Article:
‘…history? It’s just one f***ing thing after another’

That quote is by Rudge in Alan Bennett’s brilliant play, the History Boys. There are several brilliant quotes on the nature of history in it, including:

‘Our perspective on the past alters. Looking back, immediately in front of us is dead ground. We don’t see it, and because we don’t see it this means that there is no period so remote as the recent past.’ Irwin in The History Boys.

That is probably the truest thing I’ve heard said about history recently. Or recent history. Whatever. The older, the deader the subject, the more objective the analysis. Look at the reappraisals of WW1 that are currently de jour. There is nothing like this with the analysis of, say, the Anglo-US invasion of Iraq and the links to the current political upheavals there. It will be decades before there is a proper analysis of the causes and effects. When I studied history at A level in 1973-75, the Nixon tapes, impeachment and Tricky Dicky’s resignation were the hot issues (along with the Yom Kippur war, the three day week and the miners’ strikes). It was impossible, then, to understand the links between these events and, say, the outcome of the Vietnam war, the liberalism of the 1964-70 Labour governments and the oil spike and inflation, but over time it becomes easier to see the how the jigsaw fits.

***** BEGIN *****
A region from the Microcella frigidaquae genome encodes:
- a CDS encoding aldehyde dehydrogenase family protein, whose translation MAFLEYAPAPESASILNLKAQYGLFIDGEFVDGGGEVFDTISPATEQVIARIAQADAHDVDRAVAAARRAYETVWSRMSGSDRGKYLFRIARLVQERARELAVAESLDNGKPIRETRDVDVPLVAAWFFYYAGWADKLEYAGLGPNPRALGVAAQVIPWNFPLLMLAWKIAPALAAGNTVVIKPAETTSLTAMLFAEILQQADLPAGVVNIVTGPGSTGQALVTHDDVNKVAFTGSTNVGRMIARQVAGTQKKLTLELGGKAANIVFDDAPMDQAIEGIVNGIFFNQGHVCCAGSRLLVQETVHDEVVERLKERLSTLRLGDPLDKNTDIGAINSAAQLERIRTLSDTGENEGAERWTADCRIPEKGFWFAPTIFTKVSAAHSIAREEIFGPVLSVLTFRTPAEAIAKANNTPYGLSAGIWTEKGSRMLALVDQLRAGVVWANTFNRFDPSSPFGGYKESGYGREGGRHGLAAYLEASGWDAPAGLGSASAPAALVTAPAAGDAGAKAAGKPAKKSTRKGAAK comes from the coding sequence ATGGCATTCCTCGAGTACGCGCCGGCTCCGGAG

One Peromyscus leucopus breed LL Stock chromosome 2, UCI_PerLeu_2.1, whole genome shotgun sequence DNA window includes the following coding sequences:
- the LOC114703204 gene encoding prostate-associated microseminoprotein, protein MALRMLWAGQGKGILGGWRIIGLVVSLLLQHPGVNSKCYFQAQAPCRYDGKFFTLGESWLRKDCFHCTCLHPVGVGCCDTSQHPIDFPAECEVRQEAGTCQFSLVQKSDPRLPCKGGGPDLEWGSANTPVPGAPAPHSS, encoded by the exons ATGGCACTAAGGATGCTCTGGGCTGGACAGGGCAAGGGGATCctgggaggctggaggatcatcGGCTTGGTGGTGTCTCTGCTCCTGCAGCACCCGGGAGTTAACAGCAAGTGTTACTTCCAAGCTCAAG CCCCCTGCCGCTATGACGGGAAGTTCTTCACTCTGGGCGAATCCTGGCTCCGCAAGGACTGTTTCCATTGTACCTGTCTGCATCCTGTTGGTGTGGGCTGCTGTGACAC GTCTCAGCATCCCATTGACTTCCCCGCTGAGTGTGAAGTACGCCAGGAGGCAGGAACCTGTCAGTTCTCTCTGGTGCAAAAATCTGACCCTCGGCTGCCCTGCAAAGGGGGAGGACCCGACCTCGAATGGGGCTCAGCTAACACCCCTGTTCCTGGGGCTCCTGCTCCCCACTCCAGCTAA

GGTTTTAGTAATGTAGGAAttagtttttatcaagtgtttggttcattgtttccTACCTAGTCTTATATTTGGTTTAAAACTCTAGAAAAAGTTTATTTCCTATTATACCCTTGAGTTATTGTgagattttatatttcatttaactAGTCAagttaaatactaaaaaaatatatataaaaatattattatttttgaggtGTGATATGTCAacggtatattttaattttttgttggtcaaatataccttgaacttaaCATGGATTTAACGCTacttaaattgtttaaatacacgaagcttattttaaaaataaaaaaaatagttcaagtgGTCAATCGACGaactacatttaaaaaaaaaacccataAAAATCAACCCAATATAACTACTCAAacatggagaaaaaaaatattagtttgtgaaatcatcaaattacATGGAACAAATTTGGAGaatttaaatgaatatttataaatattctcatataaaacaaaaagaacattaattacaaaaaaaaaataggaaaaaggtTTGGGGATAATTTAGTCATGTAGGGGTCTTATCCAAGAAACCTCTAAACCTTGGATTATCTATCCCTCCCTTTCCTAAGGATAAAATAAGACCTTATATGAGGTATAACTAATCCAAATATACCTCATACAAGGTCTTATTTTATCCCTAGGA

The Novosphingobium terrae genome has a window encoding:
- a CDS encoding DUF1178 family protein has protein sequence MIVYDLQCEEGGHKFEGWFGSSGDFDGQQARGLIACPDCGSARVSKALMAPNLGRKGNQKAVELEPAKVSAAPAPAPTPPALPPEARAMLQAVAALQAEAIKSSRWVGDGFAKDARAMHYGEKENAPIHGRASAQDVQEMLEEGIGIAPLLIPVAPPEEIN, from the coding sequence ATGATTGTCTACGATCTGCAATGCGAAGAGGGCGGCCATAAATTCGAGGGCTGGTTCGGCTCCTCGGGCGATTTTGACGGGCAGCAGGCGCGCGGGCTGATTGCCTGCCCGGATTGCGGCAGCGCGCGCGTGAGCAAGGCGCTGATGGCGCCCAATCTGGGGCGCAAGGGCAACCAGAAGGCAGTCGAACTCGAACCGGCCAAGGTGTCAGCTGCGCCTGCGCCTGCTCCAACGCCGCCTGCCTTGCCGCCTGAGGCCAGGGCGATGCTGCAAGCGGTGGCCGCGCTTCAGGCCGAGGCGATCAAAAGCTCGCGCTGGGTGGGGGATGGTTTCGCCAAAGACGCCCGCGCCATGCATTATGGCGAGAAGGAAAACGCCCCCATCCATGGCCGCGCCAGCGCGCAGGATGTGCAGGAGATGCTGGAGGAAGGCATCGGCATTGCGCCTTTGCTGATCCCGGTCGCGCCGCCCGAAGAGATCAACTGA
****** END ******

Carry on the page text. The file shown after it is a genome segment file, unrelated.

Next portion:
This week’s prompt from Charli Mills is very much on point.

June 25, 2014 prompt: In 99 words (no more, no less) write a story that considers history, near or far.

How close can you go with ‘history’? When does the past become history? In fiction we have the historical novel as a genre but when does that start? I’m currently working on a  novel that spans the period from the announcement that London had won the right to host the Olympics through to the opening ceremony (July 6th 2005 to July 27th 2012). Is that an historical novel? It feels odd to call it such. And maybe, as Irwin says above, it is too close, it is in the ‘dead ground’ and so not yet history.

Before I come to my flash, I have to make a confession; my recent attempts have been sadly lacking in one fundamental element of good flash fiction: the piece should stand alone as a story and not rely on either the prompt or knowledge of any previous work for it to make sense. Mine singularly failed that test. And while I’m continuing with my characters from before, I hope I have moved closer to the ideal of a self-contained piece.


You can’t take it with you

Mary opened the desk drawer. What a mess. She needed help with Dad’s estate.

Underneath some bills she found a postcard: Brighton, postmarked 1984. ‘Darling Peter, we have to stop.’ Signed ‘Angela’.

Mary remembered the strange woman at the funeral, calling herself Angie. ‘We need to talk’. Handing her a phone number.

Memories flooded back.

Mum crying. ‘Why with Angela?’

Seeing a list of Dad’s standing orders. ‘£100 to Ms A Simmonds each month.’